Then there are more brute force techniques, such as taking up a lot of territory on the spectrum and cornering the targeted signal into a small slice of it.

“They can take up a ton of space on the electromagnetic spectrum, to the point where I’m not able to deny that signal with the equipment that I have,” Schroeder explained. “It’s essentially like you are putting it in a tank: it doesn’t matter if you shoot at it, it’s still gonna go.”

Choosing the right technique and responding to the enemy’s move is like a game of chess, he said, and it helps to know your enemy. The 527th works with information gathered by the intelligence community to simulate real-world threats from possible enemies such as Russia or China.

“We use that intelligence to paint a picture for the training audience: ‘hey, based on this exercise and this adversary threat that you’ve asked us to replicate, we think it would be employed in this particular way against you to achieve these desired effects,” the major said.

The 527th traces its roots back nearly 50 years to the Constant Peg program, where Air Force, Navy, and Marine Corps fighter pilots battled against American-flown MiG fighters, giving crews the skills and confidence to beat them in real combat. Though Constant Peg shut down in 1988, aggressor fighter squadrons live on in all three services at exercises such as Red Flag, where military aircrews from around the world train against each other in mock air battles.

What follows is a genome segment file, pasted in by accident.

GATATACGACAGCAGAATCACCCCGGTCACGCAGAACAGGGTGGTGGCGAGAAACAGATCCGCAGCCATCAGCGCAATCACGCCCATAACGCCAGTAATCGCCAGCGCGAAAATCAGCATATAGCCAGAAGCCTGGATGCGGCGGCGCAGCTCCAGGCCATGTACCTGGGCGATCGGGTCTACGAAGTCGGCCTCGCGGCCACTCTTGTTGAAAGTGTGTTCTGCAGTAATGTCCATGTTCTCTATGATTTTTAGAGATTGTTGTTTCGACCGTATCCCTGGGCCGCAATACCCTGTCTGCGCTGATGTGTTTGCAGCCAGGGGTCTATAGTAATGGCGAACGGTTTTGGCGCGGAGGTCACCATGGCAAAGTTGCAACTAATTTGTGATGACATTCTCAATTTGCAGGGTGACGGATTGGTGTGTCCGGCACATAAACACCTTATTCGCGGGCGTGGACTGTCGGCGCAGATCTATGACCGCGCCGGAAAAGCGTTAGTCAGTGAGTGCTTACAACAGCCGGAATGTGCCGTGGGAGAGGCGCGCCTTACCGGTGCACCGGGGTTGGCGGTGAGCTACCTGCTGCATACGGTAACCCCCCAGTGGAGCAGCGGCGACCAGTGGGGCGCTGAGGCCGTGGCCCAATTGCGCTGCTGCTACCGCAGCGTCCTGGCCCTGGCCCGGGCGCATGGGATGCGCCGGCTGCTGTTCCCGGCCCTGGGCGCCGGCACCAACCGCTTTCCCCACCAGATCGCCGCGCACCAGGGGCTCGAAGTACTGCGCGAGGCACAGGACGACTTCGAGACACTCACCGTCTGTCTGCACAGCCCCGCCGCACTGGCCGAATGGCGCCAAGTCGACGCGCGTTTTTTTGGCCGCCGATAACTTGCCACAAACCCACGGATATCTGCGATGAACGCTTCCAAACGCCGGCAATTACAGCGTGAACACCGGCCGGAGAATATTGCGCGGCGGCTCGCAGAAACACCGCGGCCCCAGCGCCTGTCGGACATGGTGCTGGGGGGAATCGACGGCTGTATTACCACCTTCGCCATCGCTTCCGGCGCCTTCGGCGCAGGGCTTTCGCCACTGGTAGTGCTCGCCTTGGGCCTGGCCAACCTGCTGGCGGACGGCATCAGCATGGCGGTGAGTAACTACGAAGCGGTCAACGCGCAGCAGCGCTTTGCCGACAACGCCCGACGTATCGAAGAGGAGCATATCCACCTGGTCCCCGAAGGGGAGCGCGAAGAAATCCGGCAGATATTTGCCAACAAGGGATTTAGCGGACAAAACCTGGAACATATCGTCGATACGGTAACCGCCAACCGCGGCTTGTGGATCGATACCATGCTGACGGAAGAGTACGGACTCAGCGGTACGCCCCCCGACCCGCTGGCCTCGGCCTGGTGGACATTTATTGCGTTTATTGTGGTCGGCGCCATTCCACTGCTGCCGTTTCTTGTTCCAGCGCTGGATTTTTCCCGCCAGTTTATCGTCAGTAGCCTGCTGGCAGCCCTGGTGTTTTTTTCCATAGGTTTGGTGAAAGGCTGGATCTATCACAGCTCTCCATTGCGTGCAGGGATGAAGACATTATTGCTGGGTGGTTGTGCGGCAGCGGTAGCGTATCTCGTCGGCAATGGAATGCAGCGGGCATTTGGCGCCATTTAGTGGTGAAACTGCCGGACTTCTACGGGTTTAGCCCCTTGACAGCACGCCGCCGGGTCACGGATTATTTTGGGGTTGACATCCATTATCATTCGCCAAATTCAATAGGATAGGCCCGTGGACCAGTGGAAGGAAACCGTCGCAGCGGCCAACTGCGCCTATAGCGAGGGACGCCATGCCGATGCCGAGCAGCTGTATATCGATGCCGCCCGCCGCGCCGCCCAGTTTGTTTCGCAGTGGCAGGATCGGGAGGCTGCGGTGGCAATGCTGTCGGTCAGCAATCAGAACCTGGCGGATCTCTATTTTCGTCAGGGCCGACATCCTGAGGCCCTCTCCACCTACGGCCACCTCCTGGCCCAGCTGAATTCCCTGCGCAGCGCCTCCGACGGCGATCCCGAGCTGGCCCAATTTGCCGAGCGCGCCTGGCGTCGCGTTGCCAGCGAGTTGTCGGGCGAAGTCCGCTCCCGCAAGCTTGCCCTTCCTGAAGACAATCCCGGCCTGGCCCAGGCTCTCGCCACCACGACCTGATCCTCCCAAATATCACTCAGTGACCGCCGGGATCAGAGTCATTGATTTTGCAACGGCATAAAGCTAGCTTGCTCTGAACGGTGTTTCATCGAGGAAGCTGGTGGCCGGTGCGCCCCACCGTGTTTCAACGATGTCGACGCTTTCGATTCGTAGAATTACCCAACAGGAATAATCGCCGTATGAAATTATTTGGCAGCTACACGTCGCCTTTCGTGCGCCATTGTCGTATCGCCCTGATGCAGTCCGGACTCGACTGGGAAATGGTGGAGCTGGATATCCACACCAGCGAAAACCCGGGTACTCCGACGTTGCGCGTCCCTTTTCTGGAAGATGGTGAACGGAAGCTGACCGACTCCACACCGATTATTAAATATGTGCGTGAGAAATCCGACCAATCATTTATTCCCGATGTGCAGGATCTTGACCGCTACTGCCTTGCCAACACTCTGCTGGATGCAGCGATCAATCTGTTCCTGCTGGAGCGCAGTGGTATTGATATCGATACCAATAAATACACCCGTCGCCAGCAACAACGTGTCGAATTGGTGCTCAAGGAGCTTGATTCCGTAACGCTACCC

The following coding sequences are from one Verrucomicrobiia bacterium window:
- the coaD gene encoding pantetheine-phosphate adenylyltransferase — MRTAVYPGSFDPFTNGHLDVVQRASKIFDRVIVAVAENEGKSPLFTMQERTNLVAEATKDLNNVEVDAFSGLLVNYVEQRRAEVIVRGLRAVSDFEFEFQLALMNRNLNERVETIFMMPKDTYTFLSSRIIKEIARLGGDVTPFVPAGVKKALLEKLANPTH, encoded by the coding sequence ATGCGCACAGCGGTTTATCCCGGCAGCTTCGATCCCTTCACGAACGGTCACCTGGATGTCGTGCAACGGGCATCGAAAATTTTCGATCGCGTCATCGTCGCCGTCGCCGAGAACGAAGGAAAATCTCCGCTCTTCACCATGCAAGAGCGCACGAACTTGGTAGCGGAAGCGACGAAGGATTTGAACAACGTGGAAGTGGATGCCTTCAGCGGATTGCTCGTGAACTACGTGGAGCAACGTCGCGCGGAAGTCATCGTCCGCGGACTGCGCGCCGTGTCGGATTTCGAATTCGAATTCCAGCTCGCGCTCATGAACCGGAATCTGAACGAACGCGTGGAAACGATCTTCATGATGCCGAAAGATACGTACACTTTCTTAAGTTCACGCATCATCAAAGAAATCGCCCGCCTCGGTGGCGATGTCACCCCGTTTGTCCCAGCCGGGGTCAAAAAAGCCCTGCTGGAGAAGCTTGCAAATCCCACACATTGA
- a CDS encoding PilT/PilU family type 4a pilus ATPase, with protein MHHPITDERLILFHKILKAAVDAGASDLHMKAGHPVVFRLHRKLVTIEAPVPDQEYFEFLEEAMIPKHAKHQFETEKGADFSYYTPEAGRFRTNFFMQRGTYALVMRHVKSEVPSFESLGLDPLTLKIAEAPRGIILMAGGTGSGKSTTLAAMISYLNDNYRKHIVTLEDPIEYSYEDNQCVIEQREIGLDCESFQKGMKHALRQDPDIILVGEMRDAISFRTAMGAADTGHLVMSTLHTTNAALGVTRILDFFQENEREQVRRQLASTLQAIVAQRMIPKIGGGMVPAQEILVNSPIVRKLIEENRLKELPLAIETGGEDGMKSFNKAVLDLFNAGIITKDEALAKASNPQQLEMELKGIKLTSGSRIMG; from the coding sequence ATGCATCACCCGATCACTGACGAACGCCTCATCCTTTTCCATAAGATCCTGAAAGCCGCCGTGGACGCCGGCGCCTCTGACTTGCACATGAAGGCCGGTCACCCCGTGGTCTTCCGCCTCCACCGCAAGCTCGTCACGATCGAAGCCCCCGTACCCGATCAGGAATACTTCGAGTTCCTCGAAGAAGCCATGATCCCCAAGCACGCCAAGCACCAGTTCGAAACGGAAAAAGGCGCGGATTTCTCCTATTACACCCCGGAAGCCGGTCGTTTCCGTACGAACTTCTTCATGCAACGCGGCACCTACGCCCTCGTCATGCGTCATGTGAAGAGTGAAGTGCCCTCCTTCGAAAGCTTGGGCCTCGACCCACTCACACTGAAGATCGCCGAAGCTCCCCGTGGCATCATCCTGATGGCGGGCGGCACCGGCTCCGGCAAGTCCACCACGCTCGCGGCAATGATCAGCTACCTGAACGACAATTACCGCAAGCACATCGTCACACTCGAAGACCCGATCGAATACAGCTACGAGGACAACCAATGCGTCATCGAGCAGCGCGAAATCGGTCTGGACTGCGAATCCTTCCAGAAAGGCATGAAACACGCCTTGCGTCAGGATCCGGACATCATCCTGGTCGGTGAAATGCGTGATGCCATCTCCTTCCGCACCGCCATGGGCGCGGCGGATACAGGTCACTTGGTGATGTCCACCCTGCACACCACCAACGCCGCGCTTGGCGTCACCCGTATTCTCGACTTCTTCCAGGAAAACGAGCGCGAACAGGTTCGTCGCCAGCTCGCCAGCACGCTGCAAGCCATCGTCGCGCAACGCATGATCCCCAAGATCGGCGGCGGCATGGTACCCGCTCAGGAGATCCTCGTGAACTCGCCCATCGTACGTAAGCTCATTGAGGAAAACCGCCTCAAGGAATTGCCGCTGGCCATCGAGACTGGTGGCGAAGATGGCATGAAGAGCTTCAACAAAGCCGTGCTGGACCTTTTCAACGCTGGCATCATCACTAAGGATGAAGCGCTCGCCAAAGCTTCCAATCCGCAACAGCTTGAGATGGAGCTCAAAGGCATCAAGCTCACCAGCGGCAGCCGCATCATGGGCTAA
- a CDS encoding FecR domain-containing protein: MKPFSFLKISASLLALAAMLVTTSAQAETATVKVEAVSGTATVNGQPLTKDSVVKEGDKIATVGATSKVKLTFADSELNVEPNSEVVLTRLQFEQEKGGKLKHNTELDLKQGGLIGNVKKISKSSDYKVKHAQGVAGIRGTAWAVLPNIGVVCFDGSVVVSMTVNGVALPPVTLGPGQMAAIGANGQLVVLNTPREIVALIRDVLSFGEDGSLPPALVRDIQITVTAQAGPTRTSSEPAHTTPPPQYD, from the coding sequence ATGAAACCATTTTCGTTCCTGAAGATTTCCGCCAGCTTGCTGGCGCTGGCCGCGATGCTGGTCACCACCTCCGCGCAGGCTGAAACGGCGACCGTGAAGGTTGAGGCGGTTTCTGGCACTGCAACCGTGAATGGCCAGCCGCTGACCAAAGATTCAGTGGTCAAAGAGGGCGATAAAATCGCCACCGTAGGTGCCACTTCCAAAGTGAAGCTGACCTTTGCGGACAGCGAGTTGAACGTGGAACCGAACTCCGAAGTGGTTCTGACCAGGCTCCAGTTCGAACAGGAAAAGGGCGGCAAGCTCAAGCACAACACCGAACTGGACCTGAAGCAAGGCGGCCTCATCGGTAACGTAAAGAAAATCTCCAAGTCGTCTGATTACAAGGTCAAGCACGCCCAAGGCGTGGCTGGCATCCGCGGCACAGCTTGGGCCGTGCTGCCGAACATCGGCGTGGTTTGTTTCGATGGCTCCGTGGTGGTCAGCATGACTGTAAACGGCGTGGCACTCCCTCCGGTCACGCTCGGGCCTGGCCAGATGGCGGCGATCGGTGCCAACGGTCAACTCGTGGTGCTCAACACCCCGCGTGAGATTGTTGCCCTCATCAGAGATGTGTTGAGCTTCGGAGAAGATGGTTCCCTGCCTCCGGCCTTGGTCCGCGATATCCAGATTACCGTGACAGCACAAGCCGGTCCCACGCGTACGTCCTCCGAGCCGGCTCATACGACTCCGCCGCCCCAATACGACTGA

In 2000, the 527th, a former fighter aggressor squadron that flew F-5s in the 1970s, was reactivated to deny GPS at Red Flag. Over time, the 527th grew to include denying satellite communications and started an orbital warfare flight, which in 2021 split off to become the 57th Space Aggressor Squadron. More recently, the 527th sprouted a cyber flight, which the Space Force intends to split off into its own squadron, Schroeder said.

The cyber flight is the largest in the 527th, and they can make a mess for the training audience, the “Blue Force” by severing communications or stealing data and alerting the enemy to blue’s plans.

“We’ve had a lot of success simply causing havoc in a network,” Schroeder said.

Military personnel assigned to the 527th/26th Space Aggressor Squadron and 2d Multi-Domain Task Force provide real-time monitoring of health and wellness for military satellites during Exercise HEAVY RAIN 23, Nov. 16, 2023 at Ramstein Air Base, Germany. U.S. Air Force Photo by Senior Airman Edgar Grimaldo

Cyber aggressors often work on “cyber ranges” that are isolated to avoid damaging real-world networks and hardware.

“We’re seeing a rising number of actors that are government-sponsored, and are very highly capable of exploiting organizations,” Schroeder said. “So it’s critically important that we have the cyber aggressor mission in-house. It’s growing, they’re going to be more evolved, they’re just still in the stand-up phase right now.”